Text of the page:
The Christian Bible

Truth is exclusive, therefore, not all religious texts can be true if they disagree with one another. However, that is not a reason to discount all texts. Search for the text that is true. It is possible that all texts can be false. But, it is equally possible that at least one could be true. You should engage in this process of weeding out the lies to find the truth, and not falsely and lazily declare the whole process pointless.

People stick to the Christian Bible because they believe they have found truth for their lives that gives meaning, purpose, and a clear grounding for morality. But moreover, they believe they have found the fulfillment of human existence in the union of God and man. And, in my opinion, the Christian Bible provides the only way for that union to exist without requiring you to attain an unreachable goal of perfection; which also simultaneously nullifies any self-pride that might have emerged because of the work that you might have done to achieve salvation. The Christian Bible declares salvation by the hands of God only. It is God seeking man, and not man seeking God. I believe that is one of the main differences between Christianity and all other religions.

And to me, this truth is obvious because through experience in this world, we see that man is not just the questioner, he is the question. When he asks a question, he looks for answers because the answer is not in him. He must find it. Every question that God asks points back to himself for he doesn’t just give answers, he is the answer. Truth is wholly apart from us. It exists out of the necessity of its own nature. And the Christian Bible, to me, provides the clearest view of truth. If you treat it the same as every other text, you will never see truth in it.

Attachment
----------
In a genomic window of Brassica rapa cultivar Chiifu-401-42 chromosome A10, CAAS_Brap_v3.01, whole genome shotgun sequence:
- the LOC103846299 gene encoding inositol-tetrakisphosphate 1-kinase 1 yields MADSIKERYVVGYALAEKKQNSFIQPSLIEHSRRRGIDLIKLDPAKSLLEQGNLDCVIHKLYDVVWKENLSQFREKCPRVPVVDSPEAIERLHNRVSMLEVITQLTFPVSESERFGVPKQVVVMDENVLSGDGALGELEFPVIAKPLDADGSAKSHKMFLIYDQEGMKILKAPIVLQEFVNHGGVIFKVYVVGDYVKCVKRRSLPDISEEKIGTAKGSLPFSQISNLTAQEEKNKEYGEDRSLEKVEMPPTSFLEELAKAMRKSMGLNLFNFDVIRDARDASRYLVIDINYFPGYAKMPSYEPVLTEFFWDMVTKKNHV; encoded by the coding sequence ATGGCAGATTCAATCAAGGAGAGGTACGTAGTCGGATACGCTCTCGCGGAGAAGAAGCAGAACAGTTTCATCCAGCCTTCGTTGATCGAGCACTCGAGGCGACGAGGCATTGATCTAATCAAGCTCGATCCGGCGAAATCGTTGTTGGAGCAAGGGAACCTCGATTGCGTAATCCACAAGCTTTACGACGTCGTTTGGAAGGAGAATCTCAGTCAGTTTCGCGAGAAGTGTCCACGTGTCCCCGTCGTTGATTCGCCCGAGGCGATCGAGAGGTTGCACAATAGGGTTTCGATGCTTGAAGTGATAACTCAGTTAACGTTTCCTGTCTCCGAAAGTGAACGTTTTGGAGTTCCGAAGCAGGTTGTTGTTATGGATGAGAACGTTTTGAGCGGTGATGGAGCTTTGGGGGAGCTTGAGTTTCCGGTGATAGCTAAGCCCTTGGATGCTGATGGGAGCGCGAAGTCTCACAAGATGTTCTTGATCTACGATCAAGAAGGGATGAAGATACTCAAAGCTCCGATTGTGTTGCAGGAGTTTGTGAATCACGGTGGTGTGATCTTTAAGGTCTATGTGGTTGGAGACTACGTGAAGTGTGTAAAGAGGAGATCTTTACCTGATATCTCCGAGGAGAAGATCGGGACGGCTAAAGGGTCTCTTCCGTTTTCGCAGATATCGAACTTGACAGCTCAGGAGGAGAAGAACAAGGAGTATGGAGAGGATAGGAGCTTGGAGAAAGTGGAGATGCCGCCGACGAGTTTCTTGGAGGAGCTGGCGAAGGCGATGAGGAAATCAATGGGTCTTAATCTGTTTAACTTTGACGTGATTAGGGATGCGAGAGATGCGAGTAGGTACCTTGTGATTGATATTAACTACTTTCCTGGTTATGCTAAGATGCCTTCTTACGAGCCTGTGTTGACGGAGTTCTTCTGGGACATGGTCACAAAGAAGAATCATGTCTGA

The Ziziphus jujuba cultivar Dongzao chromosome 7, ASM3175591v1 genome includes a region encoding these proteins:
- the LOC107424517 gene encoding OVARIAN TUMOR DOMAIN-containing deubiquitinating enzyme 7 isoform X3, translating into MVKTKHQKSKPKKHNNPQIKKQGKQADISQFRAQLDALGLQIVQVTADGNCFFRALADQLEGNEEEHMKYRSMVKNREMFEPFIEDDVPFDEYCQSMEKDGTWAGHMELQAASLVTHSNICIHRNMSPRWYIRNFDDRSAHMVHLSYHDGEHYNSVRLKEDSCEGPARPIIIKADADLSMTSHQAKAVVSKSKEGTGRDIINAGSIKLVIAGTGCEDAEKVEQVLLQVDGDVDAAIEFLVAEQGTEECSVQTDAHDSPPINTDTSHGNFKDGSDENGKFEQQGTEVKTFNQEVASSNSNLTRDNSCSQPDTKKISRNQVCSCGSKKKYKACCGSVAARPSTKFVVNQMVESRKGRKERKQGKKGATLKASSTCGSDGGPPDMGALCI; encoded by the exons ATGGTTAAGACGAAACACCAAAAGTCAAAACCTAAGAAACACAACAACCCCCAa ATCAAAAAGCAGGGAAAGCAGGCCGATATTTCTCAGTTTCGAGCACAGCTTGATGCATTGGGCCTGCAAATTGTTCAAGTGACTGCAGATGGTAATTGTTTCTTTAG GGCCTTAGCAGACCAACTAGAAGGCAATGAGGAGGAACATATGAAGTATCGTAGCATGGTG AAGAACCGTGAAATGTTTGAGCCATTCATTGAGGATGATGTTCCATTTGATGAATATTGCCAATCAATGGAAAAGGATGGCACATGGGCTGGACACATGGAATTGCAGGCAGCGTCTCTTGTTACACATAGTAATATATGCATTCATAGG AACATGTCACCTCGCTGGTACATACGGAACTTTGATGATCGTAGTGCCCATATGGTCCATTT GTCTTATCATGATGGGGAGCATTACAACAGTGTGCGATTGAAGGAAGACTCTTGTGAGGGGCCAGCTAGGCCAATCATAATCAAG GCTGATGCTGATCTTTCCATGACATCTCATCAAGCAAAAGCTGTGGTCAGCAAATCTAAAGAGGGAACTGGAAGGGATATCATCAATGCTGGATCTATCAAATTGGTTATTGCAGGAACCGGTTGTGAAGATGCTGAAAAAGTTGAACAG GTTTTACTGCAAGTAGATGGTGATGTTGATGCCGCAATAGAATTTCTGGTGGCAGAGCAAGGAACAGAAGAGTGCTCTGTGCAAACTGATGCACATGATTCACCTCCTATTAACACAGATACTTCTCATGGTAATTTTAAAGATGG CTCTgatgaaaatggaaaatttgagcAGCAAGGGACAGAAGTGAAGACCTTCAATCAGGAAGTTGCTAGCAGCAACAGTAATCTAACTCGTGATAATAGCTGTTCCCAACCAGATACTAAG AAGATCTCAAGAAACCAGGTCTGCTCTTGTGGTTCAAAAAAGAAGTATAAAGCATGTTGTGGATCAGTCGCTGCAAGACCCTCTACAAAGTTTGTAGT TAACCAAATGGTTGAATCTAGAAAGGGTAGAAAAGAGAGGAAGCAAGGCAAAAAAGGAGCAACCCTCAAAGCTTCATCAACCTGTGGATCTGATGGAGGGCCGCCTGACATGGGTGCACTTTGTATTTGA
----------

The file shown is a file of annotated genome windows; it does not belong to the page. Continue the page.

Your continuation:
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Choose Your Own Adventure

When we are young we have faith in our parents. We obey them (hopefully) because they love us and they show us how life is, and what it should be. As we get older we put faith in our teachers trusting that they are authorities on Mathematics, Science, English, and so on. Each time we learn, we receive by faith the things they teach us since we have no first-hand knowledge of the things they relate to us. It’s better than making each generation rediscover everything over again. However, there is a time to learn what others teach and a time to gather knowledge ourselves. We begin to have faith in ourselves that we have the capabilities to understand the right ways of life. In the process of attaining knowledge we endeavor to reject faulty knowledge. But, we cannot be 100% certain that the knowledge we acquire is free of corruption since it cannot be independently verified by an outside source. Although some people see evidence of a Creator,  no 3rd party materializes in front of us to provide confirmation or denial of our findings, and these findings are subject to further criticism from every other person looking for answers or just looking to poke holes in other people’s findings. At this point, two types of people can emerge. The first is a person who begins to find the answers of life within himself, picking himself up by his bootstraps, so to speak, creating his own meaning and purpose, reality and truth. He has faith in himself. The other man perceives that his own reason has limitations and is therefore inadequate to get the answers needed. Since he perceives that the human experience is common to all, he looks for answers outside of himself and humanity. He puts faith in a 3rd party in order to confirm or deny his findings.